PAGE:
This course looks at what it means to make art in, of, and after nature, and asks how that art might contribute to shaping the world we live in. Tracing a trajectory from the collection and display of natural history specimens to views of European and American landscapes to contemporary artists who address ecological crises, the course offers both a history of landscape in western art and a study of environmental imagination. We will further explore how nature is represented on Cornell's campus, including in the Johnson Museum, the Lab of Ornithology and the Botanic Gardens. This course includes opportunities to creatively reflect on our personal relationship to nature through hands-on activities. Students from all disciplines are welcome to engage with themes including natural curiosities, parks and gardens, ideas of wilderness, the picturesque, environmental preservation, earth works, and the "post-natural."

Distribution: (CA-AS, ALC-AS)
Academic Career: UG Instructor: Kelly Presutti (kmp275)
Full details for ARTH 3620 : After Nature: Art and Environmental Imagination
ARTH 3651 Women in New Media Art

The work of women artists has been central to the development of new media art. These rich and varied practices include installation, virtual reality environments, net art, digital video, networked performance, tactical media, video games, remix and robotics. This course will begin with an overview of feminist art and early experiments in performance and video art to then investigate multiple currents of digital media. Discussions will focus primarily on works by women artists from Europe, the Americas and Australia.

Distribution: (CA-AS, ALC-AS, SCD-AS)
Academic Career: UG Instructor: Maria Fernandez (mf252)
Full details for ARTH 3651 : Women in New Media Art
ARTH 3741 Greco-Roman Art from Alexander to Augustus (c.350 BC - AD 20)

This course explores the visual arts of the Mediterranean region from the court of Alexander the Great to the principate of Augustus, the first Roman emperor. During the first half of the semester we will explore the civic, domestic and religious uses of sculpture, painting, architecture, and other media in major settlements of the Hellenistic world such as Alexandria, Pergamon and Rhodes, focusing on the third to first centuries BCE. In the second half of the semester, we will turn to the rise of the Roman empire and the relationship between native Italian artistic traditions and those of the Hellenized Mediterranean, as Republican Rome drew influences (and booty) from its conquered territories. Throughout the course we will examine visual images alongside relevant literary and archaeological material, emphasizing the role of the visual arts within broader aesthetic, intellectual and political trends.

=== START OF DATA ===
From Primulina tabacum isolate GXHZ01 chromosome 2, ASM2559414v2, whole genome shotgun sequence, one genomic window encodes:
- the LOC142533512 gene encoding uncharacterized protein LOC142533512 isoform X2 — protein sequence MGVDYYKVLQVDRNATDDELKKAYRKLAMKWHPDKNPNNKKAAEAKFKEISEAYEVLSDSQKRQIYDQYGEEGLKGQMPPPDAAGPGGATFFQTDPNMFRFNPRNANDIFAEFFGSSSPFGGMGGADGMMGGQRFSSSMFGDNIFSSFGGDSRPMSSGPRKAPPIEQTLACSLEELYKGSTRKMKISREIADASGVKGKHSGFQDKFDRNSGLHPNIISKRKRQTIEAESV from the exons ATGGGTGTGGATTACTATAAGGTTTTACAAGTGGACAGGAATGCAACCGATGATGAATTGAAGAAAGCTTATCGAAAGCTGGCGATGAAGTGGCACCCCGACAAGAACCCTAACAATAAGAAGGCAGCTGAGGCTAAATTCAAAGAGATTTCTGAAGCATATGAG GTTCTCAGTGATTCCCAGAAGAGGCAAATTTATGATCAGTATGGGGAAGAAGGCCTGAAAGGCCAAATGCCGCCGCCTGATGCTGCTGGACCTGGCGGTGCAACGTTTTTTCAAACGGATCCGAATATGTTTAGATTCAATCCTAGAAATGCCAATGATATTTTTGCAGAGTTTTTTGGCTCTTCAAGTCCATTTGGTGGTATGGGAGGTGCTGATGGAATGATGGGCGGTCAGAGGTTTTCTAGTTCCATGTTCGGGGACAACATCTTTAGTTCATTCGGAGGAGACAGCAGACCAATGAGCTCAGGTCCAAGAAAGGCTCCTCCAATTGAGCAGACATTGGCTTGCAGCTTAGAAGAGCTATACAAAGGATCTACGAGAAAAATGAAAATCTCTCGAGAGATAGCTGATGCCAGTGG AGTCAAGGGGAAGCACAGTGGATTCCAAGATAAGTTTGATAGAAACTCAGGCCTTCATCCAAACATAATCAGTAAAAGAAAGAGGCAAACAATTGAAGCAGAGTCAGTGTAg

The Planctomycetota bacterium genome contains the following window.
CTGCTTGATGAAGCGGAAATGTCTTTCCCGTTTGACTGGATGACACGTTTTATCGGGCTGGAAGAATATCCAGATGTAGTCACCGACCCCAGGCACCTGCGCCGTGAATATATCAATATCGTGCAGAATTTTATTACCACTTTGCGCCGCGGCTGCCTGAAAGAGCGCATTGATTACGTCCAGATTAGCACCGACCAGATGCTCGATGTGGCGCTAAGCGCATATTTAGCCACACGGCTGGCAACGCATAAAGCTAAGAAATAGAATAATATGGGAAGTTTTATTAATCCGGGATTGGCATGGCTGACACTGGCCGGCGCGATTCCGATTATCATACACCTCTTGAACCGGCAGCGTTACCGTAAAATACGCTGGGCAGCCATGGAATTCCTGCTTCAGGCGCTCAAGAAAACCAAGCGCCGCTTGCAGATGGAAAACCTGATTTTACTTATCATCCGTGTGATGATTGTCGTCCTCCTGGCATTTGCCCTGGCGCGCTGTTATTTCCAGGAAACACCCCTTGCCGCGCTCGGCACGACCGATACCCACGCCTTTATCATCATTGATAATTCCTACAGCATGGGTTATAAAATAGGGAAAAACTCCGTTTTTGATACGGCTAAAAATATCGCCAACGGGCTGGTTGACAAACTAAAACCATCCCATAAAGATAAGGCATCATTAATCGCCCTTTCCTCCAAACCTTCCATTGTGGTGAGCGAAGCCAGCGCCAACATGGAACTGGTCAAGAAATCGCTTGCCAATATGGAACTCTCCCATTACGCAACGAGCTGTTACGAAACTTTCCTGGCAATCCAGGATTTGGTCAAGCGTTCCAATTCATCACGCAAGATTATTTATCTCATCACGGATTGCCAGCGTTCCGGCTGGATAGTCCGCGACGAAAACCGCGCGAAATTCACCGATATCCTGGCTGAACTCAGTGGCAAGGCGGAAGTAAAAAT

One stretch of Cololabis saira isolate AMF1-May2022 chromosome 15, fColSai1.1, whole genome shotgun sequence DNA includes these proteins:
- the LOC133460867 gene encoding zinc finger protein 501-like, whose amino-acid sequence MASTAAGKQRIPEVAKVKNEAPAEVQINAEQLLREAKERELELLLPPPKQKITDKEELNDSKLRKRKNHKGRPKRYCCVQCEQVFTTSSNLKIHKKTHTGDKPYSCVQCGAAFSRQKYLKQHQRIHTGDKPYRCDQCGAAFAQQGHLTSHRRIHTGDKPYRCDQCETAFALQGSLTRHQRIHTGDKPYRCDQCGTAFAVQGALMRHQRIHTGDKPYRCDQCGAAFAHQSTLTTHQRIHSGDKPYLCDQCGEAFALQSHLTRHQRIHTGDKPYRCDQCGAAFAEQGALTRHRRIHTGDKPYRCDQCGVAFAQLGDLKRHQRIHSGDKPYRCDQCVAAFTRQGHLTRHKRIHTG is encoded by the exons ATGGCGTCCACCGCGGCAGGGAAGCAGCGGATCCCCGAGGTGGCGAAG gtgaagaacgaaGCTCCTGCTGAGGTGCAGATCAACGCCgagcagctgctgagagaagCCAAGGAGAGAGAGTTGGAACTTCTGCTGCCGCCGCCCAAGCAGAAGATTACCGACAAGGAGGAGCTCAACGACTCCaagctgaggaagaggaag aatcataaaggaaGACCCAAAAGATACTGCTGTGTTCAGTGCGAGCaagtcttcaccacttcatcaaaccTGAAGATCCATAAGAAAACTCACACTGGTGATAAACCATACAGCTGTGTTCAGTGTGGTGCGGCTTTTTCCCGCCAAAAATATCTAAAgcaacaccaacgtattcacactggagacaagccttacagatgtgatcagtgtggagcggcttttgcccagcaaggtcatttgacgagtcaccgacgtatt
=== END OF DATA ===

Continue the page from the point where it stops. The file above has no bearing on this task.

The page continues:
Distribution: (CA-AS)
Academic Career: UG Instructor: Annetta Alexandridis (aa376)
Full details for ARTH 3741 : Greco-Roman Art from Alexander to Augustus (c.350 BC - AD 20)
ARTH 4153 Topics in Feminist Media Arts

Topic: Feminist Posthumanisms in the Visual Arts. While some feminist works of art in new media address traditional feminist concerns such as the female body, identity, representation, feminist history, and consumerism, others directly engage with recent theoretical currents on the Anthropocene, posthumanism and new materialisms that view humans and non-humans as co-dependent. Non-humans include environmental factors, animals, plants, bacteria, and machines. This seminar will examine work by contemporary artists engaged with posthumanist perspectives in relation to a body of relevant theoretical texts and previous feminist media arts.

Distribution: (CA-AS, ALC-AS, SCD-AS)
Academic Career: UG Instructor: Maria Fernandez (mf252)
Full details for ARTH 4153 : Topics in Feminist Media Arts
ARTH 4160 Topics in Colonial Encounters

The colonial period in Latin America (circa 1521-1820s) witnessed the formation of one of the most diverse societies in the world.  Labor regimes, religious activities, marriage alliances, and commercial contacts engendered by the Spanish colonial enterprise brought Spaniards, Africans, and Indigenous peoples into dynamic contact.  This cross-fertilization of cultures resulted in the construction of new cultural categories and colonial identities whose reverberations continue to be felt into the present day.  This seminar explores the role that visual culture played in the articulation of identity in Latin America.  For the purposes of this seminar, "identity" can be loosely defined as the overlapping allegiances to which one ascribes, whether racial, cultural, gendered, religious, or community-based.  The visual culture of colonial Latin America can reveal multitudes on the construction of self and community across temporal and geographical contexts.  We will explore a variety of colonial Latin American objects and images, including paintings, textiles, and material culture.  Our discussions of images will be guided by readings on hybridity, coloniality, cross-cultural exchange, and the early modern Atlantic world.